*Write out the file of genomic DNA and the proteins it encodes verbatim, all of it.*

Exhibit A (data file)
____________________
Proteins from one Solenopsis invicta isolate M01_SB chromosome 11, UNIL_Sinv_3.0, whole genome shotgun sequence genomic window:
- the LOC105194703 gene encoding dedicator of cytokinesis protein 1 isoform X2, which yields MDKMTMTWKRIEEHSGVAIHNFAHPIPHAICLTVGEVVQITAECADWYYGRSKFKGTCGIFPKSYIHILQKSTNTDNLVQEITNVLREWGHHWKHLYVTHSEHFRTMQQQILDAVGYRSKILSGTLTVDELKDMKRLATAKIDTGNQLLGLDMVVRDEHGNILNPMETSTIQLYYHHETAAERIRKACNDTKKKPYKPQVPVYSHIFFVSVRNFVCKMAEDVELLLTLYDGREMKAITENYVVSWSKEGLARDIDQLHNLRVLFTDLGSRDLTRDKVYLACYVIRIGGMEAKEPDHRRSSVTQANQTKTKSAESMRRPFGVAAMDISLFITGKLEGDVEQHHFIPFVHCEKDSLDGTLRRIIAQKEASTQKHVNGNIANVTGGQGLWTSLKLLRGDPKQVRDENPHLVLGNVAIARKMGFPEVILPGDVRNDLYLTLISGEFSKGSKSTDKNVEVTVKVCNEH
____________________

Proteins from one Solenopsis invicta isolate M01_SB chromosome 11, UNIL_Sinv_3.0, whole genome shotgun sequence genomic window:
- the LOC105194703 gene encoding dedicator of cytokinesis protein 1 isoform X2, which yields MDKMTMTWKRIEEHSGVAIHNFAHPIPHAICLTVGEVVQITAECADWYYGRSKFKGTCGIFPKSYIHILQKSTNTDNLVQEITNVLREWGHHWKHLYVTHSEHFRTMQQQILDAVGYRSKILSGTLTVDELKDMKRLATAKIDTGNQLLGLDMVVRDEHGNILNPMETSTIQLYYHHETAAERIRKACNDTKKKPYKPQVPVYSHIFFVSVRNFVCKMAEDVELLLTLYDGREMKAITENYVVSWSKEGLARDIDQLHNLRVLFTDLGSRDLTRDKVYLACYVIRIGGMEAKEPDHRRSSVTQANQTKTKSAESMRRPFGVAAMDISLFITGKLEGDVEQHHFIPFVHCEKDSLDGTLRRIIAQKEASTQKHVNGNIANVTGGQGLWTSLKLLRGDPKQVRDENPHLVLGNVAIARKMGFPEVILPGDVRNDLYLTLISGEFSKGSKSTDKNVEVTVKVCNEH